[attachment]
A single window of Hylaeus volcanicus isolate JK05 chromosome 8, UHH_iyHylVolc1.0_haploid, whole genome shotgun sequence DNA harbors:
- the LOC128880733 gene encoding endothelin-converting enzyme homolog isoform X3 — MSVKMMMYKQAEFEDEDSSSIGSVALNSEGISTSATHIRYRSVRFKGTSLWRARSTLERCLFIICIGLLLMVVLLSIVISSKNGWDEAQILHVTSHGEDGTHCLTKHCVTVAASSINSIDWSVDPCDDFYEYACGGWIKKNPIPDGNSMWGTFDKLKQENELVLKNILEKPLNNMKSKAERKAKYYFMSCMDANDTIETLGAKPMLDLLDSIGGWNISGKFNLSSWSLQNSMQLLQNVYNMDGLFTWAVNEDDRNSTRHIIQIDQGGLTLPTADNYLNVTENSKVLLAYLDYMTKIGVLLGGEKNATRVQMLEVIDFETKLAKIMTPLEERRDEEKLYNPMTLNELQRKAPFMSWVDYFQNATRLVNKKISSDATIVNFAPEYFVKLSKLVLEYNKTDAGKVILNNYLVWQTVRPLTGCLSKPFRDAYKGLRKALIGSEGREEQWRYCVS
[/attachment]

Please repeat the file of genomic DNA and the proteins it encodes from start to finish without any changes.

A single window of Hylaeus volcanicus isolate JK05 chromosome 8, UHH_iyHylVolc1.0_haploid, whole genome shotgun sequence DNA harbors:
- the LOC128880733 gene encoding endothelin-converting enzyme homolog isoform X3 — MSVKMMMYKQAEFEDEDSSSIGSVALNSEGISTSATHIRYRSVRFKGTSLWRARSTLERCLFIICIGLLLMVVLLSIVISSKNGWDEAQILHVTSHGEDGTHCLTKHCVTVAASSINSIDWSVDPCDDFYEYACGGWIKKNPIPDGNSMWGTFDKLKQENELVLKNILEKPLNNMKSKAERKAKYYFMSCMDANDTIETLGAKPMLDLLDSIGGWNISGKFNLSSWSLQNSMQLLQNVYNMDGLFTWAVNEDDRNSTRHIIQIDQGGLTLPTADNYLNVTENSKVLLAYLDYMTKIGVLLGGEKNATRVQMLEVIDFETKLAKIMTPLEERRDEEKLYNPMTLNELQRKAPFMSWVDYFQNATRLVNKKISSDATIVNFAPEYFVKLSKLVLEYNKTDAGKVILNNYLVWQTVRPLTGCLSKPFRDAYKGLRKALIGSEGREEQWRYCVS